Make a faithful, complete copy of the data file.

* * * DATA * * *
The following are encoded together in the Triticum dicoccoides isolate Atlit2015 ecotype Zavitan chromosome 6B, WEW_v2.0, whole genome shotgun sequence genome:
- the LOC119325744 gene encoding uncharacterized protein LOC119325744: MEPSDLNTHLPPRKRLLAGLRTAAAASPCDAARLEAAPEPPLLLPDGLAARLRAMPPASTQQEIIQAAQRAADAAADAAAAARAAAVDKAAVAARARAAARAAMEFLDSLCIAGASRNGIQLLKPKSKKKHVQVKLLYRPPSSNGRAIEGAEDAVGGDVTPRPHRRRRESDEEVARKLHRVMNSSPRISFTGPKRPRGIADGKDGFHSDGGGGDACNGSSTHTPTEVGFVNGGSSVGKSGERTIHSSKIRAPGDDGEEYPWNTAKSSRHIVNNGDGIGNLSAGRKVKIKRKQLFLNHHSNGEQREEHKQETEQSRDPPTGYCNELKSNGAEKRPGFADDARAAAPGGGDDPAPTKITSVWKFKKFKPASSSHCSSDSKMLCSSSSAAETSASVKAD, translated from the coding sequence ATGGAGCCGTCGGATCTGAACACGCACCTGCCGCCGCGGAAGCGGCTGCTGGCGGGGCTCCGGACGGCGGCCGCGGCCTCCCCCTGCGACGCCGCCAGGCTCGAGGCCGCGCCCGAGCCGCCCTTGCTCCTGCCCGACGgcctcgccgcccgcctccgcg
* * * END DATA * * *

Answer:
The following are encoded together in the Triticum dicoccoides isolate Atlit2015 ecotype Zavitan chromosome 6B, WEW_v2.0, whole genome shotgun sequence genome:
- the LOC119325744 gene encoding uncharacterized protein LOC119325744: MEPSDLNTHLPPRKRLLAGLRTAAAASPCDAARLEAAPEPPLLLPDGLAARLRAMPPASTQQEIIQAAQRAADAAADAAAAARAAAVDKAAVAARARAAARAAMEFLDSLCIAGASRNGIQLLKPKSKKKHVQVKLLYRPPSSNGRAIEGAEDAVGGDVTPRPHRRRRESDEEVARKLHRVMNSSPRISFTGPKRPRGIADGKDGFHSDGGGGDACNGSSTHTPTEVGFVNGGSSVGKSGERTIHSSKIRAPGDDGEEYPWNTAKSSRHIVNNGDGIGNLSAGRKVKIKRKQLFLNHHSNGEQREEHKQETEQSRDPPTGYCNELKSNGAEKRPGFADDARAAAPGGGDDPAPTKITSVWKFKKFKPASSSHCSSDSKMLCSSSSAAETSASVKAD, translated from the coding sequence ATGGAGCCGTCGGATCTGAACACGCACCTGCCGCCGCGGAAGCGGCTGCTGGCGGGGCTCCGGACGGCGGCCGCGGCCTCCCCCTGCGACGCCGCCAGGCTCGAGGCCGCGCCCGAGCCGCCCTTGCTCCTGCCCGACGgcctcgccgcccgcctccgcg